Stop bailing out THAI
Re: "Ministry to cut THAI stake", (BP, May 21).
The Finance Ministry plans to sell 3.17% of its Thai Airways stake to the Vayupak 1 Fund to strip the airline of its state enterprise status. But as the Vayupak Fund is state-run, there's nothing to stop it from pouring unit-holder money into a loss-making THAI. The mission of a mutual fund should be to profit fundholders -- not support organisations which the market has rejected. Simultaneous with throwing good money after bad with THAI, PM Prayut Chan-o-cha wants to borrow a mind-boggling 1.97 trillion baht for Covid-19 relief.
Unless and until such Covid-related loans are all paid off, I don't see how we can justify putting any more taxpayer money at risk to support THAI. Instead of transferring THAI shares to a state-run fund, they should be sold at market, and any proceeds used to reduce the loans needed for Covid-19 relief.
Let parliament decide THAI's fate. It's your money and mine that politicians are playing with; don't we have a deciding voice in its usage?
Re: "Super cyclone leaves trail of destruction in Bangladesh, India", (BP, May 22).
It was a welcome relief that there was no mention of praying to appease the gods in the hard-hit areas. If the gods cared in the least, were not outright malevolent, or had one whit of potency, these natural disasters would not kill millions of innocents, that potentially horrific death toll mitigated only, as reported, by effective human action against the assaults of Mother Nature.
Thailand and Thais are indeed enigmatic at times. Why is there a protest against the deaths during the red-shirt uprising in Bangkok resulting in most of the city's closure, rerouting traffic, and property destruction in 2010? Why are there no other protests against Thaksin's war on drugs that killed over a thousand people, most of them innocent? What happened to Muslim and Buddhist protests over Thaksin's Kru See mosque incident? How fickle the public is, and sometimes how stupid to be easily led by firebrands with their own agenda. Wake up Thailand! This is not exactly utopia, is it?
Pakistan for RCEP
Re: "RCEP talks shouldn't leave India out," (Opinion, May 19).
Kavi tries with words to convince India that its foot-dragging on joining the RCEP is not in India's self-interest. All for nothing, these words. India does not see external interests, met by RCEP membership, as outweighing its differing internal political interests.
However, if Kavi had read the Pakistan ambassador's appeal to Thailand on March 23 ("It is time to elevate Pakistan to a full dialogue partner of Asean. It has been a pending issue since the 90s!"), then Kavi might have tried persuasive action, and not just words.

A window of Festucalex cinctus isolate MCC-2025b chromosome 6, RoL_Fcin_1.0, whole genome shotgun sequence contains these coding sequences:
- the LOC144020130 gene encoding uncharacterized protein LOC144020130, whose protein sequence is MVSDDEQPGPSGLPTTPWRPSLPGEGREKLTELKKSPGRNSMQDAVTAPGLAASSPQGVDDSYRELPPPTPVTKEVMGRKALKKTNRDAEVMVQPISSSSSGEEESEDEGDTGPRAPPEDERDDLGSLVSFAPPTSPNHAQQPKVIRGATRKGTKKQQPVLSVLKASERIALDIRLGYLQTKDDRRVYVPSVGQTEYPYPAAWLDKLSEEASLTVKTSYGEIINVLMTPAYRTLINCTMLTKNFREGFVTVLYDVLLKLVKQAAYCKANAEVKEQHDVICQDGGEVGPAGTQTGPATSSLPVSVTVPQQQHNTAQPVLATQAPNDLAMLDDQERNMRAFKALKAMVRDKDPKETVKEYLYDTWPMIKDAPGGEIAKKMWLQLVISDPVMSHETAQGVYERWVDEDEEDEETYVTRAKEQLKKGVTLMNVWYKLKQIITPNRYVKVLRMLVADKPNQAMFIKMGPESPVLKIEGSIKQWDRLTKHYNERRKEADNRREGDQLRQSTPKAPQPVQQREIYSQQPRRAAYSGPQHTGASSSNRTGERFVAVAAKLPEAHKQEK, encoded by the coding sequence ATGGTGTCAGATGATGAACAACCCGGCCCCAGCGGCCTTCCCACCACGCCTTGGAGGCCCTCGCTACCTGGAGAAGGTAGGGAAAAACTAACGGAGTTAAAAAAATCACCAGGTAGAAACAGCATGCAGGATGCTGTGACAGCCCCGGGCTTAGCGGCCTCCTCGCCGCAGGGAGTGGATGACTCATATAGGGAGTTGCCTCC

If India persists in putting its interests over those of fellow Asean members, by being a holdout on RCEP, then Kavi could have encouraged the agreeable action of welcoming a more grateful Pakistan into Asean. This call to action would accomplish not only righting a wrong to neighbouring Pakistan, but encourage India to recalculate the subsequent new cost of poking RCEP in the eye.
Recently, I went for a walk around Chiang Mai University campus around 7pm. Students were playing sports and jogging on the road. I was amazed to see that the vast majority were not wearing masks. In addition, groups of students were playing six-a-side football -- a contact sport and therefore not allowed under the government regulations. Other groups of students of up to maybe 10 people, having finished their game, were milling around outside the stadium socialising and not observing social distancing. None of these people were wearing masks.
On my way home, I entered a small soi and found a restaurant open and serving food to customers at tables. The restaurant was small, with maybe six tables, but full, with the seating not arranged to facilitate social distancing. The patrons were young. Further up the road, I came across five young men sitting by the side of the road and drinking beer. They were not observing social distancing.
I can't understand why this behaviour was being allowed. It's shameful quite frankly and shows a complete lack of responsibility by these young people, who I do not believe reflect the attitude of Thai youth as a whole.
I am really happy that the kingdom may accept international flights from July 1 onward. Please accept family and relatives of expatriates living in Thailand without any restrictions. Six months have passed since I've seen my daughter. I just want to see her again.
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